In order of their filing at the Court, these are the cases: Herbert v. Kitchen (Utah), Smith v. Bishop (Oklahoma), Rainey v. Bostic (Virginia), Schaefer v. Bostic (Virginia), McQuigg v. Bostic (Virginia), Bogan v. Baskin (Indiana), and Walker v. Wolf (Wisconsin).
Together, the petitions raise two constitutional questions: do states have power to refuse to allow same-sex couples to marry, and do states have power to refuse to recognize same-sex marriages performed in other states? In all of the federal appeals courts’ decisions being challenged in these cases, state marriage bans of one or both of those kinds were struck down under the federal Constitution, either under equal protection or due process guarantees, or both.
As Denniston notes, there’s no telling what if anything they’ll do with the cases, but the Court is moving witih some dispatch, collecting the petitions for consideration early in the term.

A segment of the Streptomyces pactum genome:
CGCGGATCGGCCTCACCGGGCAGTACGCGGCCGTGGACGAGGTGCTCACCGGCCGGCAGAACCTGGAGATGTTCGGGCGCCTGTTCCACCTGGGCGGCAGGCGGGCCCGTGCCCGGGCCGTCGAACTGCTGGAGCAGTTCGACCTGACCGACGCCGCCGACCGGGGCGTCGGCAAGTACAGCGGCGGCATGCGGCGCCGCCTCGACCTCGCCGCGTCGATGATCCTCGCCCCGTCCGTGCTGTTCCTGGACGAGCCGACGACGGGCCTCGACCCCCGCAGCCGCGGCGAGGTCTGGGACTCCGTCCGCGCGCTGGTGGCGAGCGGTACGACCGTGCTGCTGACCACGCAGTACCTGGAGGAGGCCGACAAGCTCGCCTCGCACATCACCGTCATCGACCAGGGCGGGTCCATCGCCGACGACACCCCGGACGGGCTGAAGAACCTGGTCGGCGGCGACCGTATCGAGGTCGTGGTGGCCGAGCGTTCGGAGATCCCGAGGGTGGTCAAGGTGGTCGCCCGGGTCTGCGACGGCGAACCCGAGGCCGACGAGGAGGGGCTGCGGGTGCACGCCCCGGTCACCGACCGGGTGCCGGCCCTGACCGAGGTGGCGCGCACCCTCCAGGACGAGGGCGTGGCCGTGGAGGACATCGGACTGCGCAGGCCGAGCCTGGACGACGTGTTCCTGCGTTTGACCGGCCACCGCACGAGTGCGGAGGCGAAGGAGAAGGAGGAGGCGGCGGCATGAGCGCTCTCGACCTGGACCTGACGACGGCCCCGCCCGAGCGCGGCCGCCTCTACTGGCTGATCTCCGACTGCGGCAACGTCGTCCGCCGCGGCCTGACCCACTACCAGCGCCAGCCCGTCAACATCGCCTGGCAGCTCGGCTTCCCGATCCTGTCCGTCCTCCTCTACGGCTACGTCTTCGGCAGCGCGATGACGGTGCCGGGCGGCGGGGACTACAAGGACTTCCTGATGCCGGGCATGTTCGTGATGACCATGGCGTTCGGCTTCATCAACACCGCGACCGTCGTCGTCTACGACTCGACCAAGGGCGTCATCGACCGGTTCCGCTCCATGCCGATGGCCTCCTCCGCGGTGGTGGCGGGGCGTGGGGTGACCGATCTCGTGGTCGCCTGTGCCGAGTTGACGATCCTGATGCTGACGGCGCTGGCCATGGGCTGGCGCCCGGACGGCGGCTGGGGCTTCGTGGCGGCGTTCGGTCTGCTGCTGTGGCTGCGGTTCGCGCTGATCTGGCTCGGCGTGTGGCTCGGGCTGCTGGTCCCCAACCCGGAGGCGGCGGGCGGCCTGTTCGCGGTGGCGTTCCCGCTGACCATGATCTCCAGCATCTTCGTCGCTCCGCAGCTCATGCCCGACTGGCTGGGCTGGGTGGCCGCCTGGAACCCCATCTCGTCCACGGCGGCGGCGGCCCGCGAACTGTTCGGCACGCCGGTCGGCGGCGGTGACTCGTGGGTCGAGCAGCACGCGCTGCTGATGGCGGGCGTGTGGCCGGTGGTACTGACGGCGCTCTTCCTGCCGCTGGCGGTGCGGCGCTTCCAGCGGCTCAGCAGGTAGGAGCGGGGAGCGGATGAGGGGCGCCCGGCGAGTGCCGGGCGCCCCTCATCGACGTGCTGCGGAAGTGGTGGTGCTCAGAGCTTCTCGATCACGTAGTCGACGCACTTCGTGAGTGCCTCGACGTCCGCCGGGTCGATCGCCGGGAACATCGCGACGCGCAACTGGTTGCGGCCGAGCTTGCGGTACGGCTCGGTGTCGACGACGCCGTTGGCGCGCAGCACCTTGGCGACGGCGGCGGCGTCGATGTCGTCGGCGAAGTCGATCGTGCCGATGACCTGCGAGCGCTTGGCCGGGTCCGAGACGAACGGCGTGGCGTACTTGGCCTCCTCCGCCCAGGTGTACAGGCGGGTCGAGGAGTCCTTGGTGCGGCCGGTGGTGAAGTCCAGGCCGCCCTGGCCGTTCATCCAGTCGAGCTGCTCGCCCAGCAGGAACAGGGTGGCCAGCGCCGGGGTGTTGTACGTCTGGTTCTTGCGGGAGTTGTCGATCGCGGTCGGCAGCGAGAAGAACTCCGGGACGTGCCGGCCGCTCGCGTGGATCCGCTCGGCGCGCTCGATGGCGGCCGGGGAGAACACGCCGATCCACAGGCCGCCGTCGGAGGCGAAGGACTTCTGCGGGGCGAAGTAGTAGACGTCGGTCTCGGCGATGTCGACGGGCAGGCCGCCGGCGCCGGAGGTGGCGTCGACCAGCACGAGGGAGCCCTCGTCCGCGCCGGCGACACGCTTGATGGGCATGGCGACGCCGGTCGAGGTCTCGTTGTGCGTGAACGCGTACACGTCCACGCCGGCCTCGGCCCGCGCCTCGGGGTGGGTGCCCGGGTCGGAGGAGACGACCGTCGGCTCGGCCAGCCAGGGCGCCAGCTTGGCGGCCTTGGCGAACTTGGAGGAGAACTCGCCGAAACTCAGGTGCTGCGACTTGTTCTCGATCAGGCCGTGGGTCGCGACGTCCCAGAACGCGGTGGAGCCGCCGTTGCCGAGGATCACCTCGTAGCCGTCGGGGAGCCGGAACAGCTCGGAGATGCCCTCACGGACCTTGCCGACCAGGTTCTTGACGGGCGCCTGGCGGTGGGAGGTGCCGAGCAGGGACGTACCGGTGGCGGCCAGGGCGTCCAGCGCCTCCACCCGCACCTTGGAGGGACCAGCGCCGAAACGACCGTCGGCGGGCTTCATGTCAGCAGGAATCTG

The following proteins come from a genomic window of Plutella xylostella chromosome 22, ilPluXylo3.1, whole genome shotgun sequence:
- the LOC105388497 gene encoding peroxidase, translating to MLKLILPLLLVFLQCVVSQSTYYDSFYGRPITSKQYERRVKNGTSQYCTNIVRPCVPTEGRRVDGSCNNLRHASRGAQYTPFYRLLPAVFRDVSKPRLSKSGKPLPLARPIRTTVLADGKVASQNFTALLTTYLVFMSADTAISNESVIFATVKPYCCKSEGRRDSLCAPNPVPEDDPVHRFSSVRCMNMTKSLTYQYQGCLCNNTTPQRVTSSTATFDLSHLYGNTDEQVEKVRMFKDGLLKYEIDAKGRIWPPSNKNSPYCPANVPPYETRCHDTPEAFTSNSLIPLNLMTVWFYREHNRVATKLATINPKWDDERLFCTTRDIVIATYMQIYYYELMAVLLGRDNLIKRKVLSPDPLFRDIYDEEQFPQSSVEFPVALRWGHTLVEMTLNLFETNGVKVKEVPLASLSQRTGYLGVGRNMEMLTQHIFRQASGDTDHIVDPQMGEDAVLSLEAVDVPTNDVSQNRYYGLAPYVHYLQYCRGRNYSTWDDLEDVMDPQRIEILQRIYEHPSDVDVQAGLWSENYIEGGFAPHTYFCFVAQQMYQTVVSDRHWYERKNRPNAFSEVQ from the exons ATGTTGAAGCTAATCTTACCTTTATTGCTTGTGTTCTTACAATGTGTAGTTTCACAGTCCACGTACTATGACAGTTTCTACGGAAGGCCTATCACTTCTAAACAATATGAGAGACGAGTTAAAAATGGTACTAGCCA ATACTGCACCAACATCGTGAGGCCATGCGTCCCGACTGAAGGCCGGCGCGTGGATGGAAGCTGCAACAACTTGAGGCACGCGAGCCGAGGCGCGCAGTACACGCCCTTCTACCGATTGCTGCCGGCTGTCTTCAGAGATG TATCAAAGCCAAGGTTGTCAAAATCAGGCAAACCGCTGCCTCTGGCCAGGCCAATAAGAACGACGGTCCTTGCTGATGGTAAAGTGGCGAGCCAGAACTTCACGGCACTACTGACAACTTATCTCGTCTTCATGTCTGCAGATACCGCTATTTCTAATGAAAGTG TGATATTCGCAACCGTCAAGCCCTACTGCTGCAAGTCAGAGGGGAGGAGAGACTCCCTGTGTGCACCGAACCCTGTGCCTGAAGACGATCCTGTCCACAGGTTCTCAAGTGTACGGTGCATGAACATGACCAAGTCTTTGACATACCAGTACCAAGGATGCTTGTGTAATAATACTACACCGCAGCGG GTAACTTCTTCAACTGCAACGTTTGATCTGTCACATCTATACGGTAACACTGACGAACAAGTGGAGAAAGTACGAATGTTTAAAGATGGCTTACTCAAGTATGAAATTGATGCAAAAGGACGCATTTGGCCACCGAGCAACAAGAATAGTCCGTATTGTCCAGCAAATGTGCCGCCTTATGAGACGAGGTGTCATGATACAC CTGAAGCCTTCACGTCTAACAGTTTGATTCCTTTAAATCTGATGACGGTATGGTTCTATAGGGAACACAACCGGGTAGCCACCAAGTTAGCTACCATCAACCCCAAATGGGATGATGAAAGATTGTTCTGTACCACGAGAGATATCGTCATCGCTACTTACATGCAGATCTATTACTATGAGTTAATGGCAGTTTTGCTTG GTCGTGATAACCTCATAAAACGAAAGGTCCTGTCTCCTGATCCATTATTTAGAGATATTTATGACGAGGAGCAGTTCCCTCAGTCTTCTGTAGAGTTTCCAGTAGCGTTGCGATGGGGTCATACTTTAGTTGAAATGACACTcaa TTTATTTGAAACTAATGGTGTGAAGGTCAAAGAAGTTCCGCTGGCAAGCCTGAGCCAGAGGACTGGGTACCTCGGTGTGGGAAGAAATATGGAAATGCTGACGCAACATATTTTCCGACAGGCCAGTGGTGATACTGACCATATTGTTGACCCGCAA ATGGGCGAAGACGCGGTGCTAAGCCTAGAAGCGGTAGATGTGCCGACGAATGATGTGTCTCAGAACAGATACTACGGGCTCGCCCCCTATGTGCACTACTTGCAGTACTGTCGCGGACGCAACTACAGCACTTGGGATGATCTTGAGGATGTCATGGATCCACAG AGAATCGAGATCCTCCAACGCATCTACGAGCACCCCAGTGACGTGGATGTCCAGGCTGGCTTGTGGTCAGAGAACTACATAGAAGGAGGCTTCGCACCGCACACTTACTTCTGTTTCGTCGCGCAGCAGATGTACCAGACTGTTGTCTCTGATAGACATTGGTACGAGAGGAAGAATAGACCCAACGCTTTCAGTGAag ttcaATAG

Although no one at the Court said this explicitly, the Justices apparently wanted all seven of the petitions so far filed to be ready for the September 29 Conference, which is to be held a week before the new Term formally opens. The seven petitions present a variety of scenarios with regard to who is appealing and what they are asking. There is no way for outsiders to know exactly what the Justices will be looking for as they go over the seven filings.
Those petitions almost certainly will not be the last that the Supreme Court sees in the coming Term. Two other federal appeals courts are poised to rule quite soon, and a third has a case before it but has not yet scheduled a hearing.
The Court, however, need not await the arrival of any other petitions, if it is prepared to take on the controversy itself promptly.
If the Court does grant review of any same-sex marriage cases any time up to the middle of January, a final decision would be expected by next summer.